David Anthony Llewellyn Owen, Baron Owen, CH, PC, M.D. (born July 2, 1938), is a British politician. In 1981 he was one of the founders of the Social Democratic Party, and was its leader from 1983 to 1987, and of the reformed SDP between 1988 and 1990. He was also the youngest person to hold the post of Foreign Secretary (1977-1979) for over forty years. For much of his career he has been a controversial figure, inspiring great devotion among a few close followers, but alienation among many others for perceived arrogance. Owen is married to Debbie, an American literary agent.
Labour MP and Government Minister
Owen trained as a doctor at Sidney Sussex College, Cambridge before becoming MP for Sutton in 1966 for the Labour Party. He later moved to Devonport in February 1974 serving the seat until 1992. Originally he had taken Devonport slimly from Tory incumbent Dame Joan Vickers , and held onto the seat narrowly in 1979 by just over a thousand votes. In later years however, he developed a large personal following in the constituency owing to his national standing in the Social Democratic Party and was re-elected by safe margains.
Owen served as Minister of State for the Navy from 1968 to 1970 in the Harold Wilson government. In 1970, the Labour party became the opposition party and Owen was appointed as a Defence spokesman, a post he held until 1973. The Labour party regained government in February 1974 and consequently, Owen was appointed as Minister of State for Health, a post he held until James Callaghan became Prime Minister in 1976.
After the sudden death of Anthony Crosland in 1977, Owen was appointed as Foreign Secretary. At the age of 38 he was the youngest Foreign Secretary since Anthony Eden was appointed to the post in 1935; For this reason, Owen came to be associated with youthful dynamism. In 1979, the Labour party lost power and the following year staunch left winger Michael Foot won election as party leader sparking a crisis in the moderate wing of the party over what to do.
Social Democratic Party and Alliance
Along with Shirley Williams, William Rodgers and Roy Jenkins he formed what is known as the Gang of Four, a collection of the leading lights of the moderate wing of the Labour Party, and announced in the so-called Limehouse Declaration in early 1981 that they would brake away from the party and found the Social Democratic Party. The party went on to attract a total of 28 Labour MPs to the party as well as one Conservative MP and a smattering of by-election victories.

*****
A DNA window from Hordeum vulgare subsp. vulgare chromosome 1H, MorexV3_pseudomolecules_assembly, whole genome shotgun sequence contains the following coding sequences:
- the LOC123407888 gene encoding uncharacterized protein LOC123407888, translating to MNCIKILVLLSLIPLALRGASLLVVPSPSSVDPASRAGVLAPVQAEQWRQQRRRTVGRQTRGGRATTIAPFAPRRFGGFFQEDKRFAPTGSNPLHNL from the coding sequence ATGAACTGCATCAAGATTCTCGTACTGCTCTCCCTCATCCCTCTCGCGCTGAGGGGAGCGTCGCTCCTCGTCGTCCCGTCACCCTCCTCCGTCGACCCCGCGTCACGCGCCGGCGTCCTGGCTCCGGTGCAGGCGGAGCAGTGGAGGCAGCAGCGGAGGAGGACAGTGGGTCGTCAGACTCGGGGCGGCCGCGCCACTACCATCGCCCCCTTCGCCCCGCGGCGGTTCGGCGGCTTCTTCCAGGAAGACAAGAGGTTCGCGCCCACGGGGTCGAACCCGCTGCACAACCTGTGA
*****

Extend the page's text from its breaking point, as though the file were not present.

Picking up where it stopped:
In late 1981, the SDP formed the Alliance with the Liberal Party for electoral purposes. In the 1983 General Election, the Alliance did not do as well as many had expected: despite gaining 25% of the popular vote it only won 23 seats out of 650 seats. SDP Leader Roy Jenkins lost his Glasgow constituency and Owen succeeded to the leadership without contest.
Whilst an effective Parliamentary performer, Owen was not able to capitalise on the good terms that Jenkins had enjoyed whilst leader: A far left Labour party and an at times deeply unpopular government. In the 1987 General Election the Alliance suffered yet another bad poll performance and in fact lost one seat.
In 1988, David Steel, the Liberal leader openly suggested a full merger of the two parties; after plotting for many months at least with supporters of such a merger in both Alliance parties: Owen outright rejected this notion, but ultimately his own party membership backed the idea. Owen continued the SDP in a reconstituted rump, often referred to as the Owenite rump of a total of 3 MPs, the majority of the SDP having gone to the Liberal Democrats. The party struggled on until 1990, polling well in the Richmond by-election, however after a string of bad election results, Owen announced the winding up of the party.
Owen served as an independent for the remainder of his term in Parliament, and was appointed to a life peerage on 30 June, 1992 as Baron Owen of the City of Plymouth after the 1992 general election. During the General election, Owen had endorsed John Major and had indicated he would be willing to serve in Major's cabinet, but not to join the Conservative Party.
He went on to become joint author of the Vance-Owen Peace Plan to settle the conflict in Bosnia in 1992, but its failure, and accusations of being an apologist for genocide led to his forced resignation in 1995.
He is now leader of the No Campaign which campaigns against British membership of the Euro, pursuant to his life peerage sits in the House of Lords as a crossbencher. He has been appointed as a Companion of Honour by The Queen for his service to government in Britain.
On August 17, 2003, just after Idi Amin's death, Lord Owen told an interviewer for BBC Radio 4 that while he was Foreign Secretary he had suggested the assassination of Amin to his cabinet colleagues in order to end his terror regime. His proposal was seen as an outrageous suggestion and rejected. Owen said "Amin's regime was the worst of all. It's a shame that we allowed him to keep in power for so long."
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The Lord Carrington